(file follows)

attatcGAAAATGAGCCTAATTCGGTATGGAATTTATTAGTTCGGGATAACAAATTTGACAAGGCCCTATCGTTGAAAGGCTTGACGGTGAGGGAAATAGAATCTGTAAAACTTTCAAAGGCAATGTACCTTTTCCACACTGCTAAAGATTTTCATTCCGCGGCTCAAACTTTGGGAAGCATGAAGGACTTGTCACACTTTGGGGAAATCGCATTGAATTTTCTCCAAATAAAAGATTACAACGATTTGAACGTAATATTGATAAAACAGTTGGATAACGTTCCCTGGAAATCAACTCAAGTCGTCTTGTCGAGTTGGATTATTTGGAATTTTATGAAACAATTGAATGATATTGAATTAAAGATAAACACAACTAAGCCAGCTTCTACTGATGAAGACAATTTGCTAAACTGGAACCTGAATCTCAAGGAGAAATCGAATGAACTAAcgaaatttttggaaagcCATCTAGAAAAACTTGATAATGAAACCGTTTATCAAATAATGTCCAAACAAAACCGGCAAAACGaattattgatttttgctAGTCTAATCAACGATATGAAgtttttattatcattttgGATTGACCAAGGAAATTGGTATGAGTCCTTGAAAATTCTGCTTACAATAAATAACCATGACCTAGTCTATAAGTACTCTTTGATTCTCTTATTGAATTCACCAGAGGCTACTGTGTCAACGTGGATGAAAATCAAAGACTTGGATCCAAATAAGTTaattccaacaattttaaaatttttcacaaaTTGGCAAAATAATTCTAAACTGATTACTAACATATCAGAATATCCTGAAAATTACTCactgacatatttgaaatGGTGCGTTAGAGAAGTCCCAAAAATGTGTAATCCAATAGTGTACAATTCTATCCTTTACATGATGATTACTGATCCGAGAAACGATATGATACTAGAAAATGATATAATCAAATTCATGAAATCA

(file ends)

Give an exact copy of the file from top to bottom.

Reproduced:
attatcGAAAATGAGCCTAATTCGGTATGGAATTTATTAGTTCGGGATAACAAATTTGACAAGGCCCTATCGTTGAAAGGCTTGACGGTGAGGGAAATAGAATCTGTAAAACTTTCAAAGGCAATGTACCTTTTCCACACTGCTAAAGATTTTCATTCCGCGGCTCAAACTTTGGGAAGCATGAAGGACTTGTCACACTTTGGGGAAATCGCATTGAATTTTCTCCAAATAAAAGATTACAACGATTTGAACGTAATATTGATAAAACAGTTGGATAACGTTCCCTGGAAATCAACTCAAGTCGTCTTGTCGAGTTGGATTATTTGGAATTTTATGAAACAATTGAATGATATTGAATTAAAGATAAACACAACTAAGCCAGCTTCTACTGATGAAGACAATTTGCTAAACTGGAACCTGAATCTCAAGGAGAAATCGAATGAACTAAcgaaatttttggaaagcCATCTAGAAAAACTTGATAATGAAACCGTTTATCAAATAATGTCCAAACAAAACCGGCAAAACGaattattgatttttgctAGTCTAATCAACGATATGAAgtttttattatcattttgGATTGACCAAGGAAATTGGTATGAGTCCTTGAAAATTCTGCTTACAATAAATAACCATGACCTAGTCTATAAGTACTCTTTGATTCTCTTATTGAATTCACCAGAGGCTACTGTGTCAACGTGGATGAAAATCAAAGACTTGGATCCAAATAAGTTaattccaacaattttaaaatttttcacaaaTTGGCAAAATAATTCTAAACTGATTACTAACATATCAGAATATCCTGAAAATTACTCactgacatatttgaaatGGTGCGTTAGAGAAGTCCCAAAAATGTGTAATCCAATAGTGTACAATTCTATCCTTTACATGATGATTACTGATCCGAGAAACGATATGATACTAGAAAATGATATAATCAAATTCATGAAATCA